A new local showed up on 2M from about 3 miles south of me and proceeded to call CQ a bunch on 144.200, sometimes on top of the few front-range guys who were workable.  I worked him, thanked him for being on from my home grid, which is usually impossible to work and then we had a frank discussion on the why's and when's of 2M from the west slope.  Somebody gave him a 2M all-mode radio and antenna, then a few days before the contest, he caught one of those 'big' mornings into the front-range and worked WE7L at over S9 - then, he worked a guy up on Grand Mesa with a big signal (line-of-sight, of course).  So, armed with that 'knowledge', he was all ready to tear up the state on 2M SSB !  Hopefully, in the future, he will be more 'ear' then 'mouth', seeing he's down in the bottom of a canyon with 25W and a short beam fixed east.  Not much, but enough to be 40-over in MY receiver.  I guess I'm spoiled from having the valley pretty much to myself for the last 7-8 years :)

I worked George, AB0YM/R several times, including answering his FT8 CQ from DM89 on 6M for a new mult.  I again caution those who sign 'slash-R' with FT8.  What you think the program is sending might not be what actually goes over the air - I'll leave it at that as it will probably get fixed with the release of WSJT-X Ver 2.  George, if you read this, be advised you were S9 at the start of the contest on 2M, calling CQ in my face for 5 minutes when I was calling you.  I'm running considerably more power then you in your rover.  All I can figure is you were in motion and must have had a very high noise floor, either from the urban crud or from your own vehicle.  It Was VERY Frustrating :)

The biggest news is that the trash covering the entire 6M band, emanating from a local FM broadcast station, has been cleared up after a lot of tough work.  Many thanks to the responsible parties !

-W9RM


Keith J Morehouse
Managing Partner
Calmesa Partners G.P.
Olathe, CO


Sept VHF

Keith Morehouse
 

Not too much excitement during the September VHF test this year.  Conditions on pretty much every band/mode I have up seemed average to poor.  Maybe some of these comments will help someone.

Meteors were pretty poor after about 1300Z Sunday, although, a few hours earlier, they seemed to start well.  I was able to call CQ on 50.260, running split-mode and work a slow, steady stream of callers for about 45 minutes.  2M rocks didn't produce well, but I didn't really go at them aggressively or get too pushy on PingJockey, since I was mostly 'playing contester' instead of contesting.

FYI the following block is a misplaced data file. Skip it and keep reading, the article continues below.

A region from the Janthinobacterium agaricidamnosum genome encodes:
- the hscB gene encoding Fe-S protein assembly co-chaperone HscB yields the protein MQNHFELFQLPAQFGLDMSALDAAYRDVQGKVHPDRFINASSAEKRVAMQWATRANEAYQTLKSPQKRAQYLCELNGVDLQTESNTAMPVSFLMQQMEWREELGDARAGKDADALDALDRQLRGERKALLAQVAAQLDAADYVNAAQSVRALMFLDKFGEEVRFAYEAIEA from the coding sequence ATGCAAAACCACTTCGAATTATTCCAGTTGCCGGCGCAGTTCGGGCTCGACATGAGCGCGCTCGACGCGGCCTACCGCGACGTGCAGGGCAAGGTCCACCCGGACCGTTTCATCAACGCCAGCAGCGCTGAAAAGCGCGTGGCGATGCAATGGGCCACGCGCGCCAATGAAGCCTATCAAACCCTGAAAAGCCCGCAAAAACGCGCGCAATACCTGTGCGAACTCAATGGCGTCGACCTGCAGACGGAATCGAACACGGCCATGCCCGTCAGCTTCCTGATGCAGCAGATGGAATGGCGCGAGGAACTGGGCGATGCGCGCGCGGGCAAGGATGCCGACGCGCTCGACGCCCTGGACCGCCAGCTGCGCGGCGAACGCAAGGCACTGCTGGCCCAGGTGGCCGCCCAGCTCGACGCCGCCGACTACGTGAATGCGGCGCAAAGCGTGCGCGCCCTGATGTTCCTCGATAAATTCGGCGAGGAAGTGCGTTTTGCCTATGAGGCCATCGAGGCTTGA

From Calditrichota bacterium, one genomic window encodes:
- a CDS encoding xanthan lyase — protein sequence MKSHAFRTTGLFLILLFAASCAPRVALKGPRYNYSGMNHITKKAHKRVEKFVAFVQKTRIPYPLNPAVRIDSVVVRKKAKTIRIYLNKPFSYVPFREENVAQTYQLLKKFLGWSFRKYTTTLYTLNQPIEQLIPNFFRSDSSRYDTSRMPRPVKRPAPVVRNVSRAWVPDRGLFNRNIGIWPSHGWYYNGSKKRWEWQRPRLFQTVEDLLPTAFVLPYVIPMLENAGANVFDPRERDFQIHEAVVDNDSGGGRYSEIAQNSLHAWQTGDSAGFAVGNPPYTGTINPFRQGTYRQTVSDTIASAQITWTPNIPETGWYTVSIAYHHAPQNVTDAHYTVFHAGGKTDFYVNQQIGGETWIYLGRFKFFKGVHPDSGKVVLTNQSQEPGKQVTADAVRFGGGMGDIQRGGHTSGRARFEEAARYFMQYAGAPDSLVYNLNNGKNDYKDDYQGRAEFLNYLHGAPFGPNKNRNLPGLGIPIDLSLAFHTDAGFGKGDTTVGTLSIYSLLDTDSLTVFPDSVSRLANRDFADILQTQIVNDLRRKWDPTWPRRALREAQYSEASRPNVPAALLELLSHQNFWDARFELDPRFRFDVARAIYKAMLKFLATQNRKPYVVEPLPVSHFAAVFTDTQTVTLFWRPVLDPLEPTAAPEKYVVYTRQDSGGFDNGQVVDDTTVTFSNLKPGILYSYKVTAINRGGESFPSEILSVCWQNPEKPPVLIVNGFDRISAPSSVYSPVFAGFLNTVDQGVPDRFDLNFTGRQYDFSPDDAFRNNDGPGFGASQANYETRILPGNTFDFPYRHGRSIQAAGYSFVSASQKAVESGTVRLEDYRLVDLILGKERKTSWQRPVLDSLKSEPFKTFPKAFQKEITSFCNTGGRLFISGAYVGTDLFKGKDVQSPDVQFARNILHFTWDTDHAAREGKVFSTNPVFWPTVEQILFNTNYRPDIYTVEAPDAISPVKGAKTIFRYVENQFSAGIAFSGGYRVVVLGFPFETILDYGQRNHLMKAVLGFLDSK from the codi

Being September, there were no sporadic E openings on 6 that I noticed and even the be-all-end-all miracle mode of FT8 didn't produce any long-haul stuff.  Funny - I can recall working several stations in the 900-1100 miles range on ionoscatter using SSB or CW almost every contest.  One would think FT8 would be even better at that but there was seldom 'anybody home' on 50.313.  Hard to figure out what's really going on in the minds of the majority of FT8 mode users.  Also, meteor pings just play holy havoc with FT8 decodes - not as miracle as some make it out to be, 'eh ?.  My 6M go-to mode of choice for years in these conditions was always CW (you remember that mode, right ?)  I don't think that would get you too far now, unfortunately.

2M tropospheric conditions (if you can call them that in this part of the world) were average.  The rovers with decent antennas who got far enough east of the front-range foothills were easily workable.  Those that stayed close to I-25 ?  Not so easy.  I was able to work into DM89 and DN81 with good signals - both rover and fixed station.  The DM/DN-70's were not so easy.  Sunday mornings 2M "tropo" conditions were above average, with WE7L in over S9.  Unfortunately, there was hardly anybody else around.  Thanks to K0UK, who got on as promised, for the DM59 mult on 6 & 2, another hard to get one.

Rover station KK6MC once again showed how it's done.  I was able to work Duffy with relative ease on 2M from 5 of his 7 New Mexico grid stops and even a few on 6.  These Qs were 250-300 miles across a 14,000' mountain range 50 miles south of my QTH.  All but one QSO was on CW (you remember that mode, right ?)  Some 2M attempts were met with very bad QSB, but just sticking with it for a few minutes and waiting out the fade cycle, usually brought the signal back up to Q5 from in the noise.  This is a good point to remember if you're new to VHF or attempting a higher frequency band like 432 for the first time.  Stick with it - deep cyclic QSB is normal and what goes into the noise usually comes right back out again, although on 432, the cycle MAY take a few minutes (or longer).  This is not a western phenomenon - back in W9-land, it was very common for a long-haul attempt (400+ miles) on 432 to take 15-20 minutes and ultimately end up with Q5 signals both ways.  Whether the time spent is worth it or not in a contest situation is up to you, although the rules now allow even single op's to transmit on multiple bands at the same time.  That's something to think about when planning station architecture.